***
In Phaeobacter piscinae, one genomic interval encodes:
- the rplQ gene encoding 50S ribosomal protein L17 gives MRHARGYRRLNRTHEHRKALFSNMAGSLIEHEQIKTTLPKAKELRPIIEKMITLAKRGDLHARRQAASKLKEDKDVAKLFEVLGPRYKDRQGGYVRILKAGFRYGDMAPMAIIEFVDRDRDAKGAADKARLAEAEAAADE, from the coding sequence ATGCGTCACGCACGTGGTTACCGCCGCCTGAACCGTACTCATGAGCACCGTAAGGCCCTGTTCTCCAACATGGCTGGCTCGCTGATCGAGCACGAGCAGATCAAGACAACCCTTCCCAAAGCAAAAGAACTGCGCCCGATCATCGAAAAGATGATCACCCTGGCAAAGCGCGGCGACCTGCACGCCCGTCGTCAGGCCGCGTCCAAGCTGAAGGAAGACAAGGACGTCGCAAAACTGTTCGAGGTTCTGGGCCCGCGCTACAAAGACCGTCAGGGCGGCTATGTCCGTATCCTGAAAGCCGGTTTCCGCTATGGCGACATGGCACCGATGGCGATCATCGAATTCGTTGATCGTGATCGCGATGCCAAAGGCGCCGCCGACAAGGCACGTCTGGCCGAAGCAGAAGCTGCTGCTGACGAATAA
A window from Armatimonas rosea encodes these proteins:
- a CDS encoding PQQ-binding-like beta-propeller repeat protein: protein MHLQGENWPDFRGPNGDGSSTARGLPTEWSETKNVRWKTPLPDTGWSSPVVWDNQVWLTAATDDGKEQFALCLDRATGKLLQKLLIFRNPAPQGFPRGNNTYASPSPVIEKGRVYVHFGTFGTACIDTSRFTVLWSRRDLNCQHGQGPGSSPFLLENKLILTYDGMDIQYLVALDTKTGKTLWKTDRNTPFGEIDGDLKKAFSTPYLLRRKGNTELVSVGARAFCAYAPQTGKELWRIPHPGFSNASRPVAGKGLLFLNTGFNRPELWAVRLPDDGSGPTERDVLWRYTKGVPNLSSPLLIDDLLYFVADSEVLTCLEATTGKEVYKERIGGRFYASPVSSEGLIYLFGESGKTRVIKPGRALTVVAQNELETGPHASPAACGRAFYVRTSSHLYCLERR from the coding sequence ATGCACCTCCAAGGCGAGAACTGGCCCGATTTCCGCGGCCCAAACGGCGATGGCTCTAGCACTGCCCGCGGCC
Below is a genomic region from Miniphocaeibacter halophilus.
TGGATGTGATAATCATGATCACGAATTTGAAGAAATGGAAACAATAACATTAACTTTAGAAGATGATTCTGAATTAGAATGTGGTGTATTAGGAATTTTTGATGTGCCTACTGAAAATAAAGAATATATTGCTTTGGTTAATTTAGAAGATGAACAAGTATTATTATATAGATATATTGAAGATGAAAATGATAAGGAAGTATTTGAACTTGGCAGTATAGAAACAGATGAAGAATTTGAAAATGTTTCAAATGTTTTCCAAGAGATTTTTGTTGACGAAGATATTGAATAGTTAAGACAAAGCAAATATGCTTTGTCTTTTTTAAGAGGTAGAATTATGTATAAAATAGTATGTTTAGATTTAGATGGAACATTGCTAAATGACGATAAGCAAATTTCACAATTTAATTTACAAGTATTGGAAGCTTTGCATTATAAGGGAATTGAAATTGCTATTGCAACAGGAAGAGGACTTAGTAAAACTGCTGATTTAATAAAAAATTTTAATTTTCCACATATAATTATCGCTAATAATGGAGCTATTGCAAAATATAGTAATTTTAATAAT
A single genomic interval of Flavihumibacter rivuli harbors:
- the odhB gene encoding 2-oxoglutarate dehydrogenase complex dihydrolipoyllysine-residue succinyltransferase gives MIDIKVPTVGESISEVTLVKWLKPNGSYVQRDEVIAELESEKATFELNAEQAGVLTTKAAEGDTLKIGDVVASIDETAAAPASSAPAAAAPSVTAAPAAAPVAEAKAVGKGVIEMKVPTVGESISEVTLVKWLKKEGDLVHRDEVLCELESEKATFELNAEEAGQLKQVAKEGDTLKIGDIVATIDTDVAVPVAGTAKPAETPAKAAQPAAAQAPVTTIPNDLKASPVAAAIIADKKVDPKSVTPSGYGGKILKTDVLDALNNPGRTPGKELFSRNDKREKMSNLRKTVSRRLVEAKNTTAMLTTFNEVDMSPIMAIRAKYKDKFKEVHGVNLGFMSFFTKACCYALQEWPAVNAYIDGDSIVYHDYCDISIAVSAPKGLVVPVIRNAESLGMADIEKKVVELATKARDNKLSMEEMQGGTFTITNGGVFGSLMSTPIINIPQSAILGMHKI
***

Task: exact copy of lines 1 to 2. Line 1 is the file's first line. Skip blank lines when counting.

In Phaeobacter piscinae, one genomic interval encodes:
- the rplQ gene encoding 50S ribosomal protein L17 gives MRHARGYRRLNRTHEHRKALFSNMAGSLIEHEQIKTTLPKAKELRPIIEKMITLAKRGDLHARRQAASKLKEDKDVAKLFEVLGPRYKDRQGGYVRILKAGFRYGDMAPMAIIEFVDRDRDAKGAADKARLAEAEAAADE, from the coding sequence ATGCGTCACGCACGTGGTTACCGCCGCCTGAACCGTACTCATGAGCACCGTAAGGCCCTGTTCTCCAACATGGCTGGCTCGCTGATCGAGCACGAGCAGATCAAGACAACCCTTCCCAAAGCAAAAGAACTGCGCCCGATCATCGAAAAGATGATCACCCTGGCAAAGCGCGGCGACCTGCACGCCCGTCGTCAGGCCGCGTCCAAGCTGAAGGAAGACAAGGACGTCGCAAAACTGTTCGAGGTTCTGGGCCCGCGCTACAAAGACCGTCAGGGCGGCTATGTCCGTATCCTGAAAGCCGGTTTCCGCTATGGCGACATGGCACCGATGGCGATCATCGAATTCGTTGATCGTGATCGCGATGCCAAAGGCGCCGCCGACAAGGCACGTCTGGCCGAAGCAGAAGCTGCTGCTGACGAATAA